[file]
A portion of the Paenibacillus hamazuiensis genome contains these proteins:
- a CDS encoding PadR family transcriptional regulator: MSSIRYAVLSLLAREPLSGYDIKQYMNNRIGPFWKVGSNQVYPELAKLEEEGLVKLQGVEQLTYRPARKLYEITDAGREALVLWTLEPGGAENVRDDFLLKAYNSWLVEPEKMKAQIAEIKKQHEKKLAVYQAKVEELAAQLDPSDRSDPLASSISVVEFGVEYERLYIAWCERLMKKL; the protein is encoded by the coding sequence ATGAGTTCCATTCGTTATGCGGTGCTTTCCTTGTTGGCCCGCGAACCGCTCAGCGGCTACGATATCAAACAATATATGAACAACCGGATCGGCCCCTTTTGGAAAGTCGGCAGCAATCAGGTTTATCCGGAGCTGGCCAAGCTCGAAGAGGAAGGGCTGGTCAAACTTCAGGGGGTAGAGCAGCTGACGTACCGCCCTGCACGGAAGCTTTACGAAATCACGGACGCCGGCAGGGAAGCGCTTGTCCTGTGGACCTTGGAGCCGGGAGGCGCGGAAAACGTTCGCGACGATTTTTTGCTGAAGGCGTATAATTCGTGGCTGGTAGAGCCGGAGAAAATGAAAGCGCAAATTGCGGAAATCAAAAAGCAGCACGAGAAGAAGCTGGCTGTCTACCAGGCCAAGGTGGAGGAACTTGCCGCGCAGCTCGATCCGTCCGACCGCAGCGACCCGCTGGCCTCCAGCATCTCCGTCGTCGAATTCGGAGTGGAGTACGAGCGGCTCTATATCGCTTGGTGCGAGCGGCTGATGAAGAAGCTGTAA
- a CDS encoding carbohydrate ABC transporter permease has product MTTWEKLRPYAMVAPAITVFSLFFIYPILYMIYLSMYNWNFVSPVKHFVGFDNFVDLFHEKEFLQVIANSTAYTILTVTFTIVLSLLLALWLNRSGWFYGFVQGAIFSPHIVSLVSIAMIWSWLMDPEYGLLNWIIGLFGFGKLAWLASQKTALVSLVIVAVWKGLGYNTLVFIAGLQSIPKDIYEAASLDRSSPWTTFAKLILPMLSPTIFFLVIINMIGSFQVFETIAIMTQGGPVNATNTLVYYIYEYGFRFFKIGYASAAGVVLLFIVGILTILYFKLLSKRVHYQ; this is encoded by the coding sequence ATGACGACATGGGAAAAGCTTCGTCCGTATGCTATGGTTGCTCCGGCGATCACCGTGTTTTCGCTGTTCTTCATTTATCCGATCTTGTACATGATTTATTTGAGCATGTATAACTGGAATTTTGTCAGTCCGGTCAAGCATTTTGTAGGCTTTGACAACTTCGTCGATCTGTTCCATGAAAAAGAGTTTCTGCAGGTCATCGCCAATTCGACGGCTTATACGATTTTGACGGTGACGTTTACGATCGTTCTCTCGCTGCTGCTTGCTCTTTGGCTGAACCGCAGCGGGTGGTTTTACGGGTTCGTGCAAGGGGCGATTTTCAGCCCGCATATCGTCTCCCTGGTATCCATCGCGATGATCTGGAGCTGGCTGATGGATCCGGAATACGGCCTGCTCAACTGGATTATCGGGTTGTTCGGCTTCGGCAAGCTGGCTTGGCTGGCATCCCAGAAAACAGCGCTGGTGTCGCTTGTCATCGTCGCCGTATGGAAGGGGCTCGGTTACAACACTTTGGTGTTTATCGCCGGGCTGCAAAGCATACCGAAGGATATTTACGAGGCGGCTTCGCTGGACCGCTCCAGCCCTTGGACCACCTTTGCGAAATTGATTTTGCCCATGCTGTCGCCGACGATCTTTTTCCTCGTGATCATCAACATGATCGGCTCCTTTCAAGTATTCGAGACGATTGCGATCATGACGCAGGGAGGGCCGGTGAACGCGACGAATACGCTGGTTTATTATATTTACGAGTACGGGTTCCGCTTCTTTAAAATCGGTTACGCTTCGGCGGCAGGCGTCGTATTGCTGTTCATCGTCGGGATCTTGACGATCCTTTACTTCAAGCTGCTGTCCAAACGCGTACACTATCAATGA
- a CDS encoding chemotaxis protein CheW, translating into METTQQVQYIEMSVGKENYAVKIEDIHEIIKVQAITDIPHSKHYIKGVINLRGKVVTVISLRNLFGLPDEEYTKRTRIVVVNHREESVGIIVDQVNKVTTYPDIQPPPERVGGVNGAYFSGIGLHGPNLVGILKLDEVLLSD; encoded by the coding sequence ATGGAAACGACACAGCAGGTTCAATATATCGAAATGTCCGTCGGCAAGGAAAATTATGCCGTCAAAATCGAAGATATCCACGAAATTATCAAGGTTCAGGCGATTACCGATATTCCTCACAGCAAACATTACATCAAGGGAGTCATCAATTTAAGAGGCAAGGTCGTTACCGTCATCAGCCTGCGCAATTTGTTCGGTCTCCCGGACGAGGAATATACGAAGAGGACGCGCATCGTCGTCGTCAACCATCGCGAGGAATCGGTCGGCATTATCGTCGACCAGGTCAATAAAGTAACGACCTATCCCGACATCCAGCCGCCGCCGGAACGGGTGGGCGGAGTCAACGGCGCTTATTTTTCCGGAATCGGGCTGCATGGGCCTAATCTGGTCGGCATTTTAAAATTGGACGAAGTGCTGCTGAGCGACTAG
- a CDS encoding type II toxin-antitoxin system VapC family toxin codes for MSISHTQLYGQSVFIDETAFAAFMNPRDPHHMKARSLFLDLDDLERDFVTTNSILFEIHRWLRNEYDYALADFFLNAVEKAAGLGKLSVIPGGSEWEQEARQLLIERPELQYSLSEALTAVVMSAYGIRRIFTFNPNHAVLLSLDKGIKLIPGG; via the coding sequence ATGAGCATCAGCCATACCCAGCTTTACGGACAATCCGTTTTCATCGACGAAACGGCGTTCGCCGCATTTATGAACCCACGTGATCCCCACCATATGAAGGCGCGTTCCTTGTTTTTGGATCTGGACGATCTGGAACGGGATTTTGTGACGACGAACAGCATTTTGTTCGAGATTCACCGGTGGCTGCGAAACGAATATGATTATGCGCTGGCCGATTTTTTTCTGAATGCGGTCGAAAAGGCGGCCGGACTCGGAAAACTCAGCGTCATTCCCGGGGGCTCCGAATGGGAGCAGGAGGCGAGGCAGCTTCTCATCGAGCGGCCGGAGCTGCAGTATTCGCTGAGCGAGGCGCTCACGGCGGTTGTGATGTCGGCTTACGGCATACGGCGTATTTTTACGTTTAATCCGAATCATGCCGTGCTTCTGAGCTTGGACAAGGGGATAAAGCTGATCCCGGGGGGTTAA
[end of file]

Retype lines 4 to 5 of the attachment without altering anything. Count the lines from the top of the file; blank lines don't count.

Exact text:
- a CDS encoding chemotaxis protein CheW, translating into METTQQVQYIEMSVGKENYAVKIEDIHEIIKVQAITDIPHSKHYIKGVINLRGKVVTVISLRNLFGLPDEEYTKRTRIVVVNHREESVGIIVDQVNKVTTYPDIQPPPERVGGVNGAYFSGIGLHGPNLVGILKLDEVLLSD; encoded by the coding sequence ATGGAAACGACACAGCAGGTTCAATATATCGAAATGTCCGTCGGCAAGGAAAATTATGCCGTCAAAATCGAAGATATCCACGAAATTATCAAGGTTCAGGCGATTACCGATATTCCTCACAGCAAACATTACATCAAGGGAGTCATCAATTTAAGAGGCAAGGTCGTTACCGTCATCAGCCTGCGCAATTTGTTCGGTCTCCCGGACGAGGAATATACGAAGAGGACGCGCATCGTCGTCGTCAACCATCGCGAGGAATCGGTCGGCATTATCGTCGACCAGGTCAATAAAGTAACGACCTATCCCGACATCCAGCCGCCGCCGGAACGGGTGGGCGGAGTCAACGGCGCTTATTTTTCCGGAATCGGGCTGCATGGGCCTAATCTGGTCGGCATTTTAAAATTGGACGAAGTGCTGCTGAGCGACTAG
- a CDS encoding type II toxin-antitoxin system VapC family toxin codes for MSISHTQLYGQSVFIDETAFAAFMNPRDPHHMKARSLFLDLDDLERDFVTTNSILFEIHRWLRNEYDYALADFFLNAVEKAAGLGKLSVIPGGSEWEQEARQLLIERPELQYSLSEALTAVVMSAYGIRRIFTFNPNHAVLLSLDKGIKLIPGG; via the coding sequence ATGAGCATCAGCCATACCCAGCTTTACGGACAATCCGTTTTCATCGACGAAACGGCGTTCGCCGCATTTATGAACCCACGTGATCCCCACCATATGAAGGCGCGTTCCTTGTTTTTGGATCTGGACGATCTGGAACGGGATTTTGTGACGACGAACAGCATTTTGTTCGAGATTCACCGGTGGCTGCGAAACGAATATGATTATGCGCTGGCCGATTTTTTTCTGAATGCGGTCGAAAAGGCGGCCGGACTCGGAAAACTCAGCGTCATTCCCGGGGGCTCCGAATGGGAGCAGGAGGCGAGGCAGCTTCTCATCGAGCGGCCGGAGCTGCAGTATTCGCTGAGCGAGGCGCTCACGGCGGTTGTGATGTCGGCTTACGGCATACGGCGTATTTTTACGTTTAATCCGAATCATGCCGTGCTTCTGAGCTTGGACAAGGGGATAAAGCTGATCCCGGGGGGTTAA